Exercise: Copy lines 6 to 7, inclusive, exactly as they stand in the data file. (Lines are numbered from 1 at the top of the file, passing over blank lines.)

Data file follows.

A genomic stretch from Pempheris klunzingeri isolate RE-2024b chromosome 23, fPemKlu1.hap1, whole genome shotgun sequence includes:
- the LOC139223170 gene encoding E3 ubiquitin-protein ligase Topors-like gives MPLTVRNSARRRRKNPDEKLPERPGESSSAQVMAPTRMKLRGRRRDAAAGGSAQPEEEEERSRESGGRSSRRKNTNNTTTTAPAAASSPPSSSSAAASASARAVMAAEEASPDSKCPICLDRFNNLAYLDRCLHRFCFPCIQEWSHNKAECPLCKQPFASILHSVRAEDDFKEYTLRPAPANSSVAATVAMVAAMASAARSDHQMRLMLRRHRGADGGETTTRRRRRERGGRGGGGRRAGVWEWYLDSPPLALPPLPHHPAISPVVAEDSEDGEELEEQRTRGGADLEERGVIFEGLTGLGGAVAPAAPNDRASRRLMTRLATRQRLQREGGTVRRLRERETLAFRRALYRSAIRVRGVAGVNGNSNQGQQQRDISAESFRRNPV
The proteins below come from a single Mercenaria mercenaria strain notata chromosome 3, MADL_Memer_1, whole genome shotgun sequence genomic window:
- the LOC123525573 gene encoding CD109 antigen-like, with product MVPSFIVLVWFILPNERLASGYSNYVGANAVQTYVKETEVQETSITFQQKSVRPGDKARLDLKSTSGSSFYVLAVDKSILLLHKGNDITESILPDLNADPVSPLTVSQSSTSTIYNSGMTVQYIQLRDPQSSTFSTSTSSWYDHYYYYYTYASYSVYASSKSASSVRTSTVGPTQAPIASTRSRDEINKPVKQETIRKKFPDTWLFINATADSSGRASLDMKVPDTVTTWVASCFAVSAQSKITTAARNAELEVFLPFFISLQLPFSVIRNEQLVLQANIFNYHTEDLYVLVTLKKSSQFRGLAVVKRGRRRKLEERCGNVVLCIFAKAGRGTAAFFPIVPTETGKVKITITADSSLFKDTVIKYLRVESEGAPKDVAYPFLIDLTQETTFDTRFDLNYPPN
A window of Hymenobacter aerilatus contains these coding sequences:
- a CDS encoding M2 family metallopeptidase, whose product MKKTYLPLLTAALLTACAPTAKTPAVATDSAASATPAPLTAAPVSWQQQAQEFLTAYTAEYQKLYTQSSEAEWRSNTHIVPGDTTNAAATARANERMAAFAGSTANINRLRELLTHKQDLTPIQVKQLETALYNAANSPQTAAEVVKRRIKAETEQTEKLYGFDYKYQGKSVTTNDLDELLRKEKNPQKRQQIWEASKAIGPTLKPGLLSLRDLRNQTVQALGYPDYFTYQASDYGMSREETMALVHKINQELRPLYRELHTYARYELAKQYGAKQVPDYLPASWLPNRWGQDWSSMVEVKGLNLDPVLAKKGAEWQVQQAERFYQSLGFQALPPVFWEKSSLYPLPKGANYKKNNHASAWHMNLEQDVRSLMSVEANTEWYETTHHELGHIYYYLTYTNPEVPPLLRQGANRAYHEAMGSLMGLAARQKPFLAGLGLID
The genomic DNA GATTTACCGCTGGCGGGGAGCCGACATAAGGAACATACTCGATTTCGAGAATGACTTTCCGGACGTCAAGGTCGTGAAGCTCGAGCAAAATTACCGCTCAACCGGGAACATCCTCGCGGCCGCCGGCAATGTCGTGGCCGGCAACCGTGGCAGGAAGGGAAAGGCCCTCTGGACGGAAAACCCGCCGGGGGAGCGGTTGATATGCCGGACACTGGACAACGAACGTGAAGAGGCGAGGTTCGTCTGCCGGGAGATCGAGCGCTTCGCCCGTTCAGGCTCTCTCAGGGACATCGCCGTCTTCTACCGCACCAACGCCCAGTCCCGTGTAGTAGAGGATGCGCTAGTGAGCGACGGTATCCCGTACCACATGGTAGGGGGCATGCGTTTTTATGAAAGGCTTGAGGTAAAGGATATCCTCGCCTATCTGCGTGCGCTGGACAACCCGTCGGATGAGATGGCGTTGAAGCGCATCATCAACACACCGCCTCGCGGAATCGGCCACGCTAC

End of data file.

- a CDS encoding M2 family metallopeptidase, whose product MKKTYLPLLTAALLTACAPTAKTPAVATDSAASATPAPLTAAPVSWQQQAQEFLTAYTAEYQKLYTQSSEAEWRSNTHIVPGDTTNAAATARANERMAAFAGSTANINRLRELLTHKQDLTPIQVKQLETALYNAANSPQTAAEVVKRRIKAETEQTEKLYGFDYKYQGKSVTTNDLDELLRKEKNPQKRQQIWEASKAIGPTLKPGLLSLRDLRNQTVQALGYPDYFTYQASDYGMSREETMALVHKINQELRPLYRELHTYARYELAKQYGAKQVPDYLPASWLPNRWGQDWSSMVEVKGLNLDPVLAKKGAEWQVQQAERFYQSLGFQALPPVFWEKSSLYPLPKGANYKKNNHASAWHMNLEQDVRSLMSVEANTEWYETTHHELGHIYYYLTYTNPEVPPLLRQGANRAYHEAMGSLMGLAARQKPFLAGLGLID
The genomic DNA GATTTACCGCTGGCGGGGAGCCGACATAAGGAACATACTCGATTTCGAGAATGACTTTCCGGACGTCAAGGTCGTGAAGCTCGAGCAAAATTACCGCTCAACCGGGAACATCCTCGCGGCCGCCGGCAATGTCGTGGCCGGCAACCGTGGCAGGAAGGGAAAGGCCCTCTGGACGGAAAACCCGCCGGGGGAGCGGTTGATATGCCGGACACTGGACAACGAACGTGAAGAGGCGAGGTTCGTCTGCCGGGAGATCGAGCGCTTCGCCCGTTCAGGCTCTCTCAGGGACATCGCCGTCTTCTACCGCACCAACGCCCAGTCCCGTGTAGTAGAGGATGCGCTAGTGAGCGACGGTATCCCGTACCACATGGTAGGGGGCATGCGTTTTTATGAAAGGCTTGAGGTAAAGGATATCCTCGCCTATCTGCGTGCGCTGGACAACCCGTCGGATGAGATGGCGTTGAAGCGCATCATCAACACACCGCCTCGCGGAATCGGCCACGCTAC